Definitely good info on forest roads too, that's good to know. The land in question has a network of roads that lose massive quantities of their surface to erosion each year only to have more dumped on top rather than fixing the drainage issues... If that isn't a concern then our trails certainly shouldn't be.

    Hey Mike!

  15. #15
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    Looks like this issue was resolved, sorry I couldn't chime in sooner. I work as an environmental engineer and spent about 5 years of my career working large construction projects across the us/Canada as a Certified Professional in Erosion and Sediment Control (CPESC)...by the sounds of it I'm glad to not have worked a project in Maryland, although Vermont was pretty strict as well.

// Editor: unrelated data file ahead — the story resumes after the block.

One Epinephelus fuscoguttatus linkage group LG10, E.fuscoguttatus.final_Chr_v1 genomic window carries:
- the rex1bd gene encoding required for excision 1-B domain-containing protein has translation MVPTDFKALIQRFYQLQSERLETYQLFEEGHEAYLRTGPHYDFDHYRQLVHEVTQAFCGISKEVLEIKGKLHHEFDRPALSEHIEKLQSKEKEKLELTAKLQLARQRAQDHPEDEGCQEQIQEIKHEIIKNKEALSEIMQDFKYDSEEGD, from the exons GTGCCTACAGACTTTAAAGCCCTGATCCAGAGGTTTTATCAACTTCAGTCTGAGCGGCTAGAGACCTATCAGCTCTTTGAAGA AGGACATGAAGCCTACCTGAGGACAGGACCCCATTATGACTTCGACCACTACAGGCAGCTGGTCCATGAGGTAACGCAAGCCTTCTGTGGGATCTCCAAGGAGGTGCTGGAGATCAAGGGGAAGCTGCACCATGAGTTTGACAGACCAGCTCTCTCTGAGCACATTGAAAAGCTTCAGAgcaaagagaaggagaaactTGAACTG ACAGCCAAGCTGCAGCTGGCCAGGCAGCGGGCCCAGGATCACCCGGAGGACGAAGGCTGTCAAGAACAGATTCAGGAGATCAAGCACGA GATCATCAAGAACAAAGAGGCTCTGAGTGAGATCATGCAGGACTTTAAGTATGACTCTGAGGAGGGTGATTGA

Most states operate under the federal program where 1 acre (43,000 sq. ft) is the permitting threshold. As far as practical implementation of staying under the 5000 ft rule, it should only apply for the condition of the job site at the end of the day...meaning you could have over 5000, but before rain is anticipated or the day ends, stabilize until you get to 5000.

    Easiest way is to first of all, be very diligent in what you disturb. Straw is the go to for stabilizing soil. Stay away from hay because there is the potential for the spread of invasive species. On steeper slopes you can use erosion matting/blanket. Permanent stabilization is best achieved through a mix of annual rye (comes up in like a week) mixed with some other native conservation seed mix.